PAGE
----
Add to this list. If they are out of print, they should be back in.

Rather than say ‘It doesn’t matter what children read as long as they are reading’ , the better principle is ‘You might as well read books worth reading’

Find books you like and look for other books by the same authors

This list will change from time to time.

If a book is tatty it often means other people have loved it.

Don’t judge a book by its cover

All the pictures should be ones children like to look at more than once, with CLEAR PRINT.

Everybody likes different books, so find the ones that YOU like.  In a library or have a Bookshop Crawl.   There is a lot of junk out there, so you can dig like a miner in a gold-mine for the gold..

1 Junior Beginners, babies and upward

My First Word Book. D Kindersley. Even good for adults learning to read.

The EAR book, by Al Perkins, Cat-in-the-hat beginner book. Random House 1968.ISBN 0 00 171203 9. Great for letters and sounds.

Gobble Growl Grunt, by Peter Spier. World Books. Marvellous sounds of animals and birds to read aloud.

Bears in the Night . Stan and Jan Berenstein, Collins. 1972. A great rhythm book.

The Ugly Duckling, Cinderella, and other favorite fairy stories

Dr Seuss books, including My book about Me, by Me, Myself

Possum Magic – Mem Fox

Animalia

National Geographics  Talk about the pictures

Milly-Molly-Mandy  stories. Happy little adventures in daily life. Joyce Lankester Brisley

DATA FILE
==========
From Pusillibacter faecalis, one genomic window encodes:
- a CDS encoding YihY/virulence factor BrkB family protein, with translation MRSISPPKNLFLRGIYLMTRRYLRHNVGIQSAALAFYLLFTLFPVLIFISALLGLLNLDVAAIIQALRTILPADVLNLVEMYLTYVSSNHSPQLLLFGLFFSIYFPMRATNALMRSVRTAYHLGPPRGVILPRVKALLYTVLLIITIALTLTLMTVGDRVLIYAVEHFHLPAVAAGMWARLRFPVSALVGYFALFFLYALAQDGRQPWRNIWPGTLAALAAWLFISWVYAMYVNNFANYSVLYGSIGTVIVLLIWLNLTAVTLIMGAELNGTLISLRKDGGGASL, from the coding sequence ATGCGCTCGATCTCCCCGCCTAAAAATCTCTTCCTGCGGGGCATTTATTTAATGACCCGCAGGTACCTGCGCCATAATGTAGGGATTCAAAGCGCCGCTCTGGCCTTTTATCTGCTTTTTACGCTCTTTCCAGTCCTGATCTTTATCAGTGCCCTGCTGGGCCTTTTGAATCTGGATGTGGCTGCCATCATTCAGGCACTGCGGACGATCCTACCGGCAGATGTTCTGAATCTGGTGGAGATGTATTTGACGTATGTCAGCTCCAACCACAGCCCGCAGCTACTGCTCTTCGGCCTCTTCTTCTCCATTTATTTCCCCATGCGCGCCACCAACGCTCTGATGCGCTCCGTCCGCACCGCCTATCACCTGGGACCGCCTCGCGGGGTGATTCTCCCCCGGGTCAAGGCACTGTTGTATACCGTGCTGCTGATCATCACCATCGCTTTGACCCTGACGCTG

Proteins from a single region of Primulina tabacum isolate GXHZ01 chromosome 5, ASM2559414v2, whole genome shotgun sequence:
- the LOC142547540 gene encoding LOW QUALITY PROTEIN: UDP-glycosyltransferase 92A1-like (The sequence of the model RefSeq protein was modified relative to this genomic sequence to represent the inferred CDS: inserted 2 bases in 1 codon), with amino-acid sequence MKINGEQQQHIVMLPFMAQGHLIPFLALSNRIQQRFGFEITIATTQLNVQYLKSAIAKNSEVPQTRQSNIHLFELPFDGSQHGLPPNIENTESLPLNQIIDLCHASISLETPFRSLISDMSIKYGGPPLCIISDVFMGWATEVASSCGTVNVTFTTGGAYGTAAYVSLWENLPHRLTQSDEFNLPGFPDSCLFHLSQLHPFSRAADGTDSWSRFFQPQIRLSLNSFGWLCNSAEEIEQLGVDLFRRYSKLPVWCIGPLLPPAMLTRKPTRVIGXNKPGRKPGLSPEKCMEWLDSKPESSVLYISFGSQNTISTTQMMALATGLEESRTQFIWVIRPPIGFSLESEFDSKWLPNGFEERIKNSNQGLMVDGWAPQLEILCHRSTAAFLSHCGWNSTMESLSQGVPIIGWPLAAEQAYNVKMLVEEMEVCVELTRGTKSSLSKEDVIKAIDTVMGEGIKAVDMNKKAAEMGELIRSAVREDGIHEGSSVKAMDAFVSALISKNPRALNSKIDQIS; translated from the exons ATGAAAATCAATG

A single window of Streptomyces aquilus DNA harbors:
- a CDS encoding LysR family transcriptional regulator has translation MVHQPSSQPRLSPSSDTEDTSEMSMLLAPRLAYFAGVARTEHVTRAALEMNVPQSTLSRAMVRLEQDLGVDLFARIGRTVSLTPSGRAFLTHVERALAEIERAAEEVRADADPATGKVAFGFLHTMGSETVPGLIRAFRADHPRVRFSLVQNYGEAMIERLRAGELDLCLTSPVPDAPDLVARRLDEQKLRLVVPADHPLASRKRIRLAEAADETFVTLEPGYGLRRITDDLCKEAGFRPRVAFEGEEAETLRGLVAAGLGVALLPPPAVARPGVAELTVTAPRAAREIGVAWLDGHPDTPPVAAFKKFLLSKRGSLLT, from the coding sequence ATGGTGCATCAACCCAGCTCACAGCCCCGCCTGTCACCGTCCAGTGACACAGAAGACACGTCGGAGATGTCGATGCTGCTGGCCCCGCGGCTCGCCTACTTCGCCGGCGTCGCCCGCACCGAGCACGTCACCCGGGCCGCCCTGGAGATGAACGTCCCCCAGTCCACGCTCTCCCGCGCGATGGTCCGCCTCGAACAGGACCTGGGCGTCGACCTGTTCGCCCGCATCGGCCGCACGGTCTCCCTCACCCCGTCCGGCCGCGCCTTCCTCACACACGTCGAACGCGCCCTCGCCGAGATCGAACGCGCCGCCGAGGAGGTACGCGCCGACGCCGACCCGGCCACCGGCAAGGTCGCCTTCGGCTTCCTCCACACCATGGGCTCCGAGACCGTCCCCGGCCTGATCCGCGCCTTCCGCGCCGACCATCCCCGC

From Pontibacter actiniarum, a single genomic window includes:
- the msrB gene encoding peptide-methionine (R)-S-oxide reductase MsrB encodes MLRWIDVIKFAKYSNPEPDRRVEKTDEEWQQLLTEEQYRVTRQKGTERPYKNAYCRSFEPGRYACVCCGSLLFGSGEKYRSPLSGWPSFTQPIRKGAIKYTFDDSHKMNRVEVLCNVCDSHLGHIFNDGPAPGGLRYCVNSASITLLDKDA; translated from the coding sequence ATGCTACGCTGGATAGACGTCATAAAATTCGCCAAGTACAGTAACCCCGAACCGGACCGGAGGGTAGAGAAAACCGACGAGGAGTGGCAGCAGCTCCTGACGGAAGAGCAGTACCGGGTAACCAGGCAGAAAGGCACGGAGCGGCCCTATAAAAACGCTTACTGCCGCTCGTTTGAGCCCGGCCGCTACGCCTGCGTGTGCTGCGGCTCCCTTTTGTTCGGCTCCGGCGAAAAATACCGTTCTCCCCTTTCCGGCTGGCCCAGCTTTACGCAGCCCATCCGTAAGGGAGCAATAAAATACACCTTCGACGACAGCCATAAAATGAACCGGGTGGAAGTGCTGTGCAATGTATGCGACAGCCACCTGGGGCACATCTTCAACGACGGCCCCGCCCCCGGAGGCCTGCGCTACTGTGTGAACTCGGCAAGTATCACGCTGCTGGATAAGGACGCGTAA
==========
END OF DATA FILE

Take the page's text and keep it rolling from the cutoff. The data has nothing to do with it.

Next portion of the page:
Books with flaps that open out, such as Who Lives There?

Beatrix Potter books

Nursery rhymes and fairy stories

 Picture books of nature and science and technology and history that are really fascinating.

And there is more!

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aged, children, parent, population, refugees

Past solutions to the problems of the aged

Past solutions to the problems of the aged

 

In the past, how did tribes solve the problem of their aged?

The nomads left them at the rivers that they could not cross.

In settlements, what did they do?  As in many undeveloped countries today – what is that?.

They did not have the resources of modern medicine to keep them alive longer than they remained healthy enough to stay alive – though as Ecclesiastes and Shakespeare’s Ages of Man show, the elderly did not enjoy life, and suffered the slippered woes as the sixth age shifts
Into the lean and slippered pantaloon,
With spectacles on nose and pouch on side;
His youthful hose, well saved, a world too wide
For his shrunk shank;
and his big manly voice,
Turning again toward childish treble, pipes
And whistles in his sound.
Last scene of all,
That ends this strange eventful history,

Is second childishness and mere oblivion,
Sans teeth, sans eyes, sans taste, sans everyt
hing.

A few years ago the Japanese produced a film called something like The snows of Narayama Mountain about life trying to survive in a medieval village. The village kept itself off starvation by a rule (among other strategies) that people over seventy went up the mountain to die. Seventy was the latest age to remain healthy at that time. Everyone, including the elderly, accepted this.  The film showed an elderly woman planting out seedlings before she was willingly carried up the mountain by her loving son. Her only hope was that it would snow, so she would die quickly. She had had a long life, with everything she had lived for, and needed to live no longer.